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Am J Manag Care. 2017 Feb 1;23(2):e67-e69.

Community-based asthma education.

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Albany Medical College, 47 New Scotland Ave, Albany, NY 12208. E-mail:



Objectives: The authors studied the impact a community hospital-based asthma education (AE) program had on asthma understanding, healthcare utilization, and estimated costs.


Prospective observational study.


Every self-selected enrollee in Ellis Hospital's AE program from April 1, 2011, to December 31, 2015, was captured using quality assurance data. Significant changes comparing individual progress were evaluated using 2-tailed paired t tests using SPSS software. Care utilization was measured 1 year before and after AE. Asthma control was evaluated with Asthma Control Test (ACT) scores. The average charges for emergency department (ED) visits and asthma admissions were used to estimate cost impact.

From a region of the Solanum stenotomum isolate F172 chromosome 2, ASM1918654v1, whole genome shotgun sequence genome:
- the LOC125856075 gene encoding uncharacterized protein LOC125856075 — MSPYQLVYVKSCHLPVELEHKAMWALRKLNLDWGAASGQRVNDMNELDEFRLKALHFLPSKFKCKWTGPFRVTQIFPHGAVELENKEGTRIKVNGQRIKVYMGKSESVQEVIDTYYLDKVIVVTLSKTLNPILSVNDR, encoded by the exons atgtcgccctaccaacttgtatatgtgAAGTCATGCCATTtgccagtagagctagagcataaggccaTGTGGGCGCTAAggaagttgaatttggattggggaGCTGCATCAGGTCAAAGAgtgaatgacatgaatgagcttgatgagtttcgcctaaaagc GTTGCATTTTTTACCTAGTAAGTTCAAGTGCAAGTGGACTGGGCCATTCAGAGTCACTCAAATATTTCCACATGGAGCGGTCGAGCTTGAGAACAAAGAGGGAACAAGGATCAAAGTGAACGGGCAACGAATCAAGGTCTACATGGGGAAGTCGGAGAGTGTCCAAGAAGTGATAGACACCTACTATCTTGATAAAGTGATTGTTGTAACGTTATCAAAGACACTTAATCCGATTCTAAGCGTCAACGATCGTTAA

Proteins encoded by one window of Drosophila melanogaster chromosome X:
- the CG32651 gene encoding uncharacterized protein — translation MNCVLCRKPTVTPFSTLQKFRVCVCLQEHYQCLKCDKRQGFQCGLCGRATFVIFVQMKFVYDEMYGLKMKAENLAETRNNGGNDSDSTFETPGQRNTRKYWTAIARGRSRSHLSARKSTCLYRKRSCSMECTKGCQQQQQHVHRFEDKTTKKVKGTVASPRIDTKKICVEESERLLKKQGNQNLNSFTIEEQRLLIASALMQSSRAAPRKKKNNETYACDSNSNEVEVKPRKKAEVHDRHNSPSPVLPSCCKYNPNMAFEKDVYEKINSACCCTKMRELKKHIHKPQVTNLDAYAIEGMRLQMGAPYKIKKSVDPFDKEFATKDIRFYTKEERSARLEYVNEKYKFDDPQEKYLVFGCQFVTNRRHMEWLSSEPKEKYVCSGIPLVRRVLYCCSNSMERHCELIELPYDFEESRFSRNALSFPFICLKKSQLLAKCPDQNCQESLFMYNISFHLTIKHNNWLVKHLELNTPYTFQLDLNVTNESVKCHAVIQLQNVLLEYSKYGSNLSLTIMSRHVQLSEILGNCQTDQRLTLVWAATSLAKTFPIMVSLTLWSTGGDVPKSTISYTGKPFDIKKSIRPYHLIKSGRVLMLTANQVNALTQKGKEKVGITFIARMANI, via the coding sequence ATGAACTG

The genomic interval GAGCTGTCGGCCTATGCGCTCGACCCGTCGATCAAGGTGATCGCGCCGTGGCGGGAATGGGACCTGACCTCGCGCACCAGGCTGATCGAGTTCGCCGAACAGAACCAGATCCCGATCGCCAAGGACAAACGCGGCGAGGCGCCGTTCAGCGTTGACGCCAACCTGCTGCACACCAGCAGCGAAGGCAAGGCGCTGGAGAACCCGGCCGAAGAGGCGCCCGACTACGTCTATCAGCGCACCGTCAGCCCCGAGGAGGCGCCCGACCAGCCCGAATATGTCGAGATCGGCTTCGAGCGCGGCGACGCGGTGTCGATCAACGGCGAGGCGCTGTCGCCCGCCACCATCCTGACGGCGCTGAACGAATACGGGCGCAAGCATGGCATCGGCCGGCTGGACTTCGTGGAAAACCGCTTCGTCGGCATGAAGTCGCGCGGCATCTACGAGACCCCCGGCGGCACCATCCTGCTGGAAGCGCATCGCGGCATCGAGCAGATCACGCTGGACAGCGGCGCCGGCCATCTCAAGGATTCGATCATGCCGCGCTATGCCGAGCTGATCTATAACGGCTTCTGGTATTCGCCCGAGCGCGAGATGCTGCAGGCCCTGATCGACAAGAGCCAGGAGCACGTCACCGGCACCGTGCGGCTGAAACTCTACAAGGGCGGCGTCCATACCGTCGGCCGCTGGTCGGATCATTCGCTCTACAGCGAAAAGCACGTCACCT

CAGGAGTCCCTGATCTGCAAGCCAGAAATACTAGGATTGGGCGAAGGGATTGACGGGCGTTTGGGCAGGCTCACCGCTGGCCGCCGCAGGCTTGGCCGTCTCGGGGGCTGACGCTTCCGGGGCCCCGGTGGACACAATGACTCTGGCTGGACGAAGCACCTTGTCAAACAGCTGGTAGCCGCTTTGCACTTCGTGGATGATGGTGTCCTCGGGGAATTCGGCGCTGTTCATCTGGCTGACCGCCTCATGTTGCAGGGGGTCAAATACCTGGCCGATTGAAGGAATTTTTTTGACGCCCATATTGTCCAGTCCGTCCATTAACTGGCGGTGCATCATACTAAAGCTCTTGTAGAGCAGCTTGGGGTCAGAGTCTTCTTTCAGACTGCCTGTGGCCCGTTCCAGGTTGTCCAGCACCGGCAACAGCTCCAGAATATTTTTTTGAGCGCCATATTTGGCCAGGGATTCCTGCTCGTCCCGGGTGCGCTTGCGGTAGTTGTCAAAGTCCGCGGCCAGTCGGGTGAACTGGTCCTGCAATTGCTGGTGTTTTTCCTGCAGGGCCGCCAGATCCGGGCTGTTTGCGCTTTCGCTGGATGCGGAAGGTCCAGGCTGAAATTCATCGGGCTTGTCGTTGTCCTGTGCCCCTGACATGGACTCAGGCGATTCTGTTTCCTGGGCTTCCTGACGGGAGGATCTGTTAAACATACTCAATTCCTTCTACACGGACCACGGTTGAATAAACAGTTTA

In total, 574 patients of all ages (mean age = 30 years) were seen over the study period. Participants reported better controlled asthma (mean pre-AE ACT score = 14; mean post-AE ACT score = 19; P <.001). Individuals also demonstrated increased asthma knowledge (mean pre-AE knowledge score = 10; mean post-AE score = 13; P <.001). In the 12 months prior to education, there was a mean of 1.1 ED visits and 0.16 inpatient admissions per AE participant. In the 12 months following education, ED visits dropped to a mean of 0.4 visits and admissions to 0.06 per individual (P <.001). We estimated that the program decreased ED charges for this study cohort by about $600,000 and inpatient charges by about $230,000.


Our data suggest that patient AE efforts at the community level are associated with better knowledge of asthma, decreased symptoms, and increased quality of life. The use of expensive resources also was favorably impacted.

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